Liminal space is that threshold space which is between one state of being and another. It is a necessary aspect of rites of passage. Emotions in the liminal space probably range from curious but anxious to terrified. Artists are regularly in liminal space. They are regularly between one state of being and another. I can’t imagine being happy to be in liminal space.
Or can I? The image on the left is one from a recent set of eco prints from a process I’m trying to develop. It is nothing but a few leaves and stalks, in reality.
There is however another reality that compels me to this image. It is an image of a past landscape yet to be reached. Yes, I know that’s contradictory. It is about a future place that is a return to a certain past. More contradiction. So as my own onlooker I’m standing in liminal space looking across at a place that is familiar to me that I’ve never been before. Contradiction three.
I’m reminded of Schumann’s (1810-1856) Leiderkreis (which I’ve had a go at singing). Here’s a bit of a translation of the lyrics to the opening song of the cycle. The cycle is set to a poem by Joseph von Eichendorff.
In der Fremde (In a Foreign Land)*
Joseph von Eichendorff (1788-1857)
From my homeland, …,
The clouds come drifting in,
Now no one knows me there.
My favourite song from the Leiderkreis cycle is the fifth: Mondnacht. Expressed in both poem and musical composition is a liminal state. (It’s also the most difficult in the cycle to sing, in my not-so-humble opinion). Here’s a translation of the last verse of Mondnacht:
Mondnacht (Moonlit Night)*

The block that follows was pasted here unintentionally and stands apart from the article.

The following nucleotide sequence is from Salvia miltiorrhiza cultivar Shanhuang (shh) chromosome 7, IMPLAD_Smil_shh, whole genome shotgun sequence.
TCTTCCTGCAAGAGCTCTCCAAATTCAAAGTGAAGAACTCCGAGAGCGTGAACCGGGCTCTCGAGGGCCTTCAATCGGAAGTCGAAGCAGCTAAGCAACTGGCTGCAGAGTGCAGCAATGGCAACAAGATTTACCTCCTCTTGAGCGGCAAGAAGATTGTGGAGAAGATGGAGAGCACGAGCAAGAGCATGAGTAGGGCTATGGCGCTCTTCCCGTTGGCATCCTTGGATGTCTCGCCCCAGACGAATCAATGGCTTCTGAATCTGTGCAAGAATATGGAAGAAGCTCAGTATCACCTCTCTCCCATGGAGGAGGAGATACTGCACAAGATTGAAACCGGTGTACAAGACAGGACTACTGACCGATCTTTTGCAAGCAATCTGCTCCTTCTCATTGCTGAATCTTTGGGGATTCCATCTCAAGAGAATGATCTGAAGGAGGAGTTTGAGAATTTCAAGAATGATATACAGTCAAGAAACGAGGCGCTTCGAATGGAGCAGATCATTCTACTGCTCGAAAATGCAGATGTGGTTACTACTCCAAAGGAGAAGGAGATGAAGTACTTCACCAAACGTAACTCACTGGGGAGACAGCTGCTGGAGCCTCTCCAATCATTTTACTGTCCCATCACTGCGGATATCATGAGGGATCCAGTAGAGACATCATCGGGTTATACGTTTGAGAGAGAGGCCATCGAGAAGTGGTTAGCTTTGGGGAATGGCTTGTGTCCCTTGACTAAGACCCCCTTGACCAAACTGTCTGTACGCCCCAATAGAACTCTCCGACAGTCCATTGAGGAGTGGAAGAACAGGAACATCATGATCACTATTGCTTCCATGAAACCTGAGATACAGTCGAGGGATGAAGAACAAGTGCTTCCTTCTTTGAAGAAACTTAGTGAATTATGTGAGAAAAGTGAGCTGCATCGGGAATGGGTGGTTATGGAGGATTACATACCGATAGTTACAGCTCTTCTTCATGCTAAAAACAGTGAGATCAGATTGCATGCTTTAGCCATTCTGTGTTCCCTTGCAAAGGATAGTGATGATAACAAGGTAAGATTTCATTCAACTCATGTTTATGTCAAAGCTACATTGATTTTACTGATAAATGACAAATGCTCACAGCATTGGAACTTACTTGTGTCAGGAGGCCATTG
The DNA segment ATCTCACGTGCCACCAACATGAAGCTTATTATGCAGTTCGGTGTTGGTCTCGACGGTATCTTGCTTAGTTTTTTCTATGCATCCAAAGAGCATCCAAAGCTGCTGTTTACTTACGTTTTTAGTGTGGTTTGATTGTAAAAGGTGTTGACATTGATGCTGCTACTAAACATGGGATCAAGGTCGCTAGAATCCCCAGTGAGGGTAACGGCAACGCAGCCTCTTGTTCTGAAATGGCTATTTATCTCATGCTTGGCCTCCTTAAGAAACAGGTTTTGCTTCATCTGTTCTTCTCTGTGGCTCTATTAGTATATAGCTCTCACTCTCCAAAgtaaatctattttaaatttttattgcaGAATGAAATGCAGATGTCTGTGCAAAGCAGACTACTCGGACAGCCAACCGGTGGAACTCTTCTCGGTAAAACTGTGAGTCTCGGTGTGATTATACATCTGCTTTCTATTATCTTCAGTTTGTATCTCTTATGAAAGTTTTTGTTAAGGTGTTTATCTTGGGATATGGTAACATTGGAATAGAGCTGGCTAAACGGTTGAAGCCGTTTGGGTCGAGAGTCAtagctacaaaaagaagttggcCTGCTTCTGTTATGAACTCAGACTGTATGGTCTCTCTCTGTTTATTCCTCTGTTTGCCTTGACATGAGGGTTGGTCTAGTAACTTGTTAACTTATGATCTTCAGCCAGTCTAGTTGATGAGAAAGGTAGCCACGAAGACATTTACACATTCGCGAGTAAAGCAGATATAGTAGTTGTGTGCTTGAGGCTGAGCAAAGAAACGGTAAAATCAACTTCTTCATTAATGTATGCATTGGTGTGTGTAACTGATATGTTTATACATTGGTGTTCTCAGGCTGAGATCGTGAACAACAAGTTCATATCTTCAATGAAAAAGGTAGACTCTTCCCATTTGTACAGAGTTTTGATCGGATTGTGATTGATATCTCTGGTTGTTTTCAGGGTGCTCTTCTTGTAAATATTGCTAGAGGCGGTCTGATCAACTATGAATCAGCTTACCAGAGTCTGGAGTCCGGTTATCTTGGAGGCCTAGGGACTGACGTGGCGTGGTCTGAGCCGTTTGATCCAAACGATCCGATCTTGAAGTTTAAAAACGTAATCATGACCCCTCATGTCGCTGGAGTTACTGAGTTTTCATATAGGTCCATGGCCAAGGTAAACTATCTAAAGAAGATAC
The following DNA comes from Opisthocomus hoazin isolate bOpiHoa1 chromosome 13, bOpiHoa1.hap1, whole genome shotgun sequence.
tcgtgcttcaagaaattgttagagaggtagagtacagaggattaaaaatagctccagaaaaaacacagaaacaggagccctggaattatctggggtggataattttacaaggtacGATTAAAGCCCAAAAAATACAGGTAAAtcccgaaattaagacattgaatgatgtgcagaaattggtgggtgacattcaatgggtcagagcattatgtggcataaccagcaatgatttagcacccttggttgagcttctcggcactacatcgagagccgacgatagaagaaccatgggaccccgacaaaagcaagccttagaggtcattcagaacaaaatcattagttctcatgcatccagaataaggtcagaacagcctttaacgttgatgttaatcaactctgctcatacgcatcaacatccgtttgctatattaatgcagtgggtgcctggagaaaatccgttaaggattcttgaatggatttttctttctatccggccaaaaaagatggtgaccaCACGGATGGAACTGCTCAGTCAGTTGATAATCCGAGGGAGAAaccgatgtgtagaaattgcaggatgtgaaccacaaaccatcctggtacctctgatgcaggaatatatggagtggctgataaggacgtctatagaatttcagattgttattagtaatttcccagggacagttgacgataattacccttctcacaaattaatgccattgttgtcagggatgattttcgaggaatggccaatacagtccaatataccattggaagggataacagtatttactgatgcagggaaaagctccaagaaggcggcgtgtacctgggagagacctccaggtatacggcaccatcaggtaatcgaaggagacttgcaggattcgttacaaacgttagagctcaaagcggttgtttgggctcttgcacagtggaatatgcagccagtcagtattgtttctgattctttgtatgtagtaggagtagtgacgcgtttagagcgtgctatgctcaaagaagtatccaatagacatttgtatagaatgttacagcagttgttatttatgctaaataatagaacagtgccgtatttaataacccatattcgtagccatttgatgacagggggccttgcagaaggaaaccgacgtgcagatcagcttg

And my soul spread
Her wings out wide,
Flew across the silent land,
As though flying home.
These sentiments echo the sentiments expressed in my third paragraph above. About how I feel when looking out over, from my liminal space, a new landscape that is yet strangely home. And know this landscape can only be mapped poetically, which prospect makes me, yes, happy. Because I know that the only true map of a place is the poetic one.
I’m reminded also of the work of the 19th century German Romantic painter Caspar David Friedrich (1774-1840). He advised the painter, ” … close your bodily eye so that you may see your picture first with the spiritual eye.”
What has all this to do with …”the Prepared Piano and Indeterminacy”?”
The prepared piano is generally considered to have been the development of John Cage. It is a piano which has had objects (preparations) placed on or between the piano’s strings. This results in these strings, when the key is struck, producing a sound that is unexpected. In some cases, a sound will not repeat when the same key is struck again, depending on whether the pedal is used. (Bit woolly on that, look it up for yourself).
Is it that the listener (not having prepared ears?) will not hear what he/she is expecting? Will it therefore be indeterminate, holding our listener forever in liminal space? Maybe unresolved would be a better word to use. Whether indeterminate and unresolved can be termed parallels in Indeterminacy is a different argument.
Please feel free to argue with me. I know very little about music composition. I’ve just moved from that particular liminal space to begin studying it. Is there a Music Composition for Dummies? Yes, there is and it’s too advanced for me. And so I’m starting here: The Art of Composing. While reading Music Theory for Dummies, which is not too advanced for me.
And I want to study these things in part because the principles of music theory and music composition are the same as those of visual art. For instance, silence in music becomes space in the visual arts.
Is your artwork inspired by music theory and composition? I’d like to know.
Not a very quick note, then. That’ll teach me a lesson for hanging out with German Romantics.